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Falling in Love with an Authentic Name

A name.

I needed a name for my next book.

Actually, I didn’t need 1 authentic name, I needed 12!

After my first 2 young adult books that included one girl, Spupaleena, I got a harebrained idea to have her race horses like Native men have done for years during our Ferry County Fair––Indian Relay.

Of course, there was no such thing in the mid-1800s, but what if….?

What if a Native girl jockeyed against boys….

…who wanted her to compete against them as much as they wanted to be bitten by a rattlesnake…

…and what if her father forbade it…

…but she did in any way because she wanted to grow up and prove herself worthy as a young woman in a man’s world…

Sound familiar?

Don’t we all want to feel treasured and “good enough?”

Which leads us to every author’s question…what makes a main character worthy? What makes her name stand out? How does the name connect to the story? Is there an author connection?

My characters were Native American and from the Arrow Lakes band of the Colville Reservation. I dug out the book I had created after studying the Lakes language with elder Marguerite Ensminger.

For book 1, Change of Heart, I needed a girl’s name for my main character.

I ran my finger over animal names. Many traditional Lakes names were animals. Animal or references to nature like wind and rain and lightning. My husband’s Indian name is thunder and lightning. It suits him because he is a strong leader. Fearless.

I searched for a name that sounded strong and rolled off my tongue like warm sap. My finger stuck to Spupaleena, meaning rabbit. How did I view a rabbit?




Which pretty much described my main character.

In the 3rd book, I needed her teammate’s names. And her brother’s and antagonist’s teammate’s names. I needed 12 of them.

Then it hit me.

Why not use my son’s names for Pekam’s team, Spupaleena’s brother.

What about my grandkids’ names for Spupaleena’s teammates.

Here’s how they look in Heart of Passion:

“What do you think so far, Jack?” Phillip turned the parchment toward the lantern so Jack could get a better look.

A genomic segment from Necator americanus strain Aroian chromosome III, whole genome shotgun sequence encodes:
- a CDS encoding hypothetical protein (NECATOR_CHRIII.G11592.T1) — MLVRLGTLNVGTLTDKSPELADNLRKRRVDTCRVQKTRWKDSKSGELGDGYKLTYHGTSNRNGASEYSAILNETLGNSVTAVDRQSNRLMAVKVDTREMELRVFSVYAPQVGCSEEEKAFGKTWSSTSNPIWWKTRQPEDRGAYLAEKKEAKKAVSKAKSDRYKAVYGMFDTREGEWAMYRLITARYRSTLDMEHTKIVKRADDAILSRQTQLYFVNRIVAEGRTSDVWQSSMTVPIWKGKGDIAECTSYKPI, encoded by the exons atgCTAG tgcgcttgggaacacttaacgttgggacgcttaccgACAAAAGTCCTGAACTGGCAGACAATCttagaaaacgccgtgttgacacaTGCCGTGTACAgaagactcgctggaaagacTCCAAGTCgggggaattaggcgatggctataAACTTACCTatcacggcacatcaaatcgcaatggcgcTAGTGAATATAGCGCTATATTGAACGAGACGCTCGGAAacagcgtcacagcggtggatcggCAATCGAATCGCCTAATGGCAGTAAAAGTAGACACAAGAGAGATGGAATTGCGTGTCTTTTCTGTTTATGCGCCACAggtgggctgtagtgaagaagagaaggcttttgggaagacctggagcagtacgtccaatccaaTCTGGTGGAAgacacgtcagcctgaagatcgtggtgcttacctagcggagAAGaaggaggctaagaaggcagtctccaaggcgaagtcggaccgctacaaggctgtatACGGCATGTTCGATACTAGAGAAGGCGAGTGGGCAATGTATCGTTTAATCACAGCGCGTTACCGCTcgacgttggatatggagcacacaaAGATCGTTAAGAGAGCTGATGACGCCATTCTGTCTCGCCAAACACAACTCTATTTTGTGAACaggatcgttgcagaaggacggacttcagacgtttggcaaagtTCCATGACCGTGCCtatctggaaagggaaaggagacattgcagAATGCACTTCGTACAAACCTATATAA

“I think she’ll like it.” He picked up the paper, holding it out of Delbert’s pudgy reach.

Spupaleena’s teammates: Three feathers/three crosses—purple

Ta huht Skumhist –  Sugarbear

Hun han neekun – Bug

Kookyuma In-tee-tee-huh – Small Salmon

Chy chy pum Sn’e – Screaming Elk

Pekam’s teammates: Hand on rump—blue

Kookyuma Yaw Yat – Tiny but Strong

Quill Say Ups – Red Tail Hawk

Kelowna – White Grizzly

Seelwha Sn’e – Big Elk

Hahoolawho’s teammates: Circle around eye—red

Pelpalwheechula – Butterfly

Ska ka ka – Chicken

Swas Kee – Blue Jay

Toople – Spider

Jack chuckled. “Yeah, I think this will do.”

“I still have two more teams to add, but I need more names and translations from Spupaleena.” Phillip rubbed ink off his fingers with an old tattered cloth. He tossed it on the table and took a swig of lukewarm coffee. He fingered the cup. “I think I need one more symbol as well…”

Relation to Spupaleena’s team:

Ta huht Skumhist –  Sugarbear is my granddaughter Skyla Sugarbear. She was named after my daughter-in-law’s mother, whose nickname was Sugarbear. The two will someday meet in heaven.

Hun han neekun – Bug is after my oldest granddaughter, Naomi…who we have always called her Naomi bug, which stuck as her Indian name.

Kookyuma In-tee-tee-huh – Small Salmon is my grandson Carter Lewis (after my dad Lewis). I gave him the name small salmon because when our son told us he was expecting, he said, “Rachelle and I’ve spawned an offspring.” I found that fitting.

Chy chy pum Sn’e – Screaming Elk is my grandson Eddy Screaming Elk Morrel Cohen. Try learning that name as a kindergartener! He’s an exceptional reader and leader at age 13.

Relation to Pekam’s (Bobcat) team: My grandson Cameron is Bobcat, who was named after this book was released.

Kookyuma Yaw Yat – Tiny but Strong is my youngest son Marshall who received his name because as a preemie was born weighing 2 ½ pounds. He just had a son, Asher, who is now 4 months old. Asher’s Indian name is Running Elk, who appears in my new release Hannah’s Journey.

Quill Say Ups––or Pia––Red Tail Hawk is my son Cody who was born with reddish hair. His grandmother, Mary who is a full blood Colville Indian, gave him his name.

Kelowna – White or Wild Grizzly is my son Corey. His grandmother Mary named him. This name fits him as he is our oldest, displaying a quiet strength. He is fearless, yet cautious.

Seelwha Sn’e – Big Elk is my step-son Eddy who is a strong leader among his brothers and his family.

My granddaughter Rylin also came after the release of Heart of Passion, but her name appears:

Hahoolawho’s teammates: Circle around eye—red

Pelpalwheechula – Butterfly. Or in Okanogan is Pelwecia, which is Rylin’s middle name.

Nine of my characters came alive through my sons and some of my grandkids.

They walked and talked.

They found love. Lost love.

They rode.

Yes, I needed an authentic name. 12 to be exact.

And I found them within my family.   

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  1. Names are key, aren’t they? I recently read a book where almost everyone had 2 names, like Elizabeth and Liz. It took a lot of remembering. But your Indian names add authenticity to your work and puts the reader right “there.”

    1. Carmen Peone says:

      Thank you, Mary. I never expect anyone to know how to pronounce the names, but to just have fun with it and make up their own nicknames. For instance, Spup for Spupaleena or Hal for Hahoolawho. Picking out names can really be fun.